Well, the conference over the past two days has given me significant hope from that score because we've got delegates from all over the alliance and from allied countries, as well who are coming in. And everybody is really in a sense, speaking the same language. We had a great presentation today from some of our German colleagues and they were talking about the important work that they're doing there. We've heard from other coalitions. We've heard from arguably smaller nations like Belgium for instance, what their roadmap is, the Netherlands, how they're seeing this. So everybody in a sense gets it. The product's been sold, everybody's buying into it, which is a good thing because buy-in is really important in NATO, and one of the sort of ironies with NATO is that if you look at it from a hardware point of view, there's actually not that much that NATO has managed to standardize from the hardware perspective beyond ammunition, these kind of platforms, yeah, let's call them, since it's existence. But where they have managed to do this is in terms of things like connectivity, commander control, all of these standards.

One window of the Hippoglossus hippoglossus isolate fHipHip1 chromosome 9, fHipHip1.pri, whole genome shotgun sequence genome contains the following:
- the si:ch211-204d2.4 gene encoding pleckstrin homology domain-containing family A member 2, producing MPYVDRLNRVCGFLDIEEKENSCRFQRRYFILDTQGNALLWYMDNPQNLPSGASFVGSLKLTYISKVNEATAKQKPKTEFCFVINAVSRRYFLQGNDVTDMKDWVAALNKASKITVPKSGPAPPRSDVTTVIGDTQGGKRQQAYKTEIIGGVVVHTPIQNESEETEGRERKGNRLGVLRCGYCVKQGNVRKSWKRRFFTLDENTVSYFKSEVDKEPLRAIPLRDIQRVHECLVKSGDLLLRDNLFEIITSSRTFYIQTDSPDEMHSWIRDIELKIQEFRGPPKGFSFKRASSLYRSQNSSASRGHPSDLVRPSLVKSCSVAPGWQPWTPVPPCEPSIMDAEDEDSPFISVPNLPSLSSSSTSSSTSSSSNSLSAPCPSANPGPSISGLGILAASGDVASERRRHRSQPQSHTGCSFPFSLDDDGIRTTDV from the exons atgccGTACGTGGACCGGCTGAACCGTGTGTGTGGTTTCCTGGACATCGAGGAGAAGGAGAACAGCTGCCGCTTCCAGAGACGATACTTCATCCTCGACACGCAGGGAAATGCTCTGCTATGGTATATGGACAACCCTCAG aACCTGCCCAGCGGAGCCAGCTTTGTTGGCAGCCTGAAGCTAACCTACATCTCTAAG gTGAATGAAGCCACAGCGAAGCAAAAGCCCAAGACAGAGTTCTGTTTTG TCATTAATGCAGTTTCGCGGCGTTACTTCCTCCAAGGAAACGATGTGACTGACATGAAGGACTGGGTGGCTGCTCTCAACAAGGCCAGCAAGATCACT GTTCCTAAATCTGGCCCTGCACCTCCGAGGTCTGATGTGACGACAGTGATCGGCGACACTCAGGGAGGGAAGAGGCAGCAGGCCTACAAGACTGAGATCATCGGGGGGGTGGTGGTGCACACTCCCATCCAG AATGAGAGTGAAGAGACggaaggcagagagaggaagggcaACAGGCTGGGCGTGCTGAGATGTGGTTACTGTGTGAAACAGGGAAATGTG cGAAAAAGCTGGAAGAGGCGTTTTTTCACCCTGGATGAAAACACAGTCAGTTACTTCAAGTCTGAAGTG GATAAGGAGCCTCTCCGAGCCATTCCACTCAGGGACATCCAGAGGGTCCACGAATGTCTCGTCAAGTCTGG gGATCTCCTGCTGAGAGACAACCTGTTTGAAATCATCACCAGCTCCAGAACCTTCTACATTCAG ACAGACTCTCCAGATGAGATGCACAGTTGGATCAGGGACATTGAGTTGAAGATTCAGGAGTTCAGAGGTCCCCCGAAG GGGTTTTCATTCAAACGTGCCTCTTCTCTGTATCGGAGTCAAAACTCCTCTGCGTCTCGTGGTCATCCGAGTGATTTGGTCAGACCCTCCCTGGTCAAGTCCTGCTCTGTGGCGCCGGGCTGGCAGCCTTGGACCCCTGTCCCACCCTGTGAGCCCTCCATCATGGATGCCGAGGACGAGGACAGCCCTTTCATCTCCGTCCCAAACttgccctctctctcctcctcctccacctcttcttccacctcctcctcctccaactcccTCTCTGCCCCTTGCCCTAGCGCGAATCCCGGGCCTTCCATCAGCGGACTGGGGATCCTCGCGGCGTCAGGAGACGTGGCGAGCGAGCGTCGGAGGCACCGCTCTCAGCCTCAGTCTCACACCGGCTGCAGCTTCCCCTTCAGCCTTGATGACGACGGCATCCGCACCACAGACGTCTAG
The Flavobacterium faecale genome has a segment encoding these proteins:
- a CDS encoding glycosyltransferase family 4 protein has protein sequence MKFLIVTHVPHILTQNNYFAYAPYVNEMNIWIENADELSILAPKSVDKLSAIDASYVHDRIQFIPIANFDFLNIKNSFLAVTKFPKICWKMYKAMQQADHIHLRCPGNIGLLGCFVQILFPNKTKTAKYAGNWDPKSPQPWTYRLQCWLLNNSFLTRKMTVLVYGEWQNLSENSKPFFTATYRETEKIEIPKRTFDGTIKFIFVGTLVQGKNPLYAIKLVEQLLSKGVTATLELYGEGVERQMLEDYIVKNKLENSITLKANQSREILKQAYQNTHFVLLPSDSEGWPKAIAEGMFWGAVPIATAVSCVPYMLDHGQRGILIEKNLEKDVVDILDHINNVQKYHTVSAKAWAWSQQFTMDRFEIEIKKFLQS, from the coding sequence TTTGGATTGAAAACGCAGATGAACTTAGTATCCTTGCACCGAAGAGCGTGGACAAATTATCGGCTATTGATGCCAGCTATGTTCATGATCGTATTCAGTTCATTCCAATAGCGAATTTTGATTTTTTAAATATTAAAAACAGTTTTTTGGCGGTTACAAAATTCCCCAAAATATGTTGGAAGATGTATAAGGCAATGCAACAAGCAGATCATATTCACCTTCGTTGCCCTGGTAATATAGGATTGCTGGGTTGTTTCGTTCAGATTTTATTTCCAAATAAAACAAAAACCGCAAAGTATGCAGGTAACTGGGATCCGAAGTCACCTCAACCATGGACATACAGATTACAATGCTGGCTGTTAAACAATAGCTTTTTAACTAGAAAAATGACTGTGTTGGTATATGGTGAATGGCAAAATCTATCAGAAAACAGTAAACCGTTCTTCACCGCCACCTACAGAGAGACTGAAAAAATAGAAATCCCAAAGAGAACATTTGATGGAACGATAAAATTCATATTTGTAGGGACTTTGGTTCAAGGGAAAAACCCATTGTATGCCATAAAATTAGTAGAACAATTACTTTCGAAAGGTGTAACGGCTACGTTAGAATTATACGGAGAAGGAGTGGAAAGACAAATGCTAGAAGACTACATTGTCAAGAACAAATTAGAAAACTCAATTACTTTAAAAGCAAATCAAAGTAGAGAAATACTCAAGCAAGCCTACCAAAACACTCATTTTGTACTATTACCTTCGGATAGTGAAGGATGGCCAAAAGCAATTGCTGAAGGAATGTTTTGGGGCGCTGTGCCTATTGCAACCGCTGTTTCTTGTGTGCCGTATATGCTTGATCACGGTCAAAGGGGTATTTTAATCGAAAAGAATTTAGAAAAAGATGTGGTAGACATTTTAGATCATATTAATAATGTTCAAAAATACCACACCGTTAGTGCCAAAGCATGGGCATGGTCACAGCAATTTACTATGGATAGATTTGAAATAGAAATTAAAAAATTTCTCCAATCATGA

So the thing I'm really encouraged about is there's nobody there who's saying, " [inaudible 00:11:36], we've got this all wrong. We shouldn't be doing this." We should be staying, we'll stay by. This is what has us saying are we throwing the baby out with the bath water? Everybody's on the same page. One of the big challenges that we're going to have is I think a lot of these efforts will develop at different speeds, and that's where it's going to be really challenging because what you risk is, in any coalition operation, you know, end up fighting that war with whoever walks up, broadly speaking and what they bring. What are you going to do when everybody's levels of connectivity and everybody's adoption of MDI, whatever form it takes or MDO is at different points? Because it will be. That's the thing. And I always think in a sense, we start thinking about that now because what we don't want to be thinking about it is when it's on D-day plus one.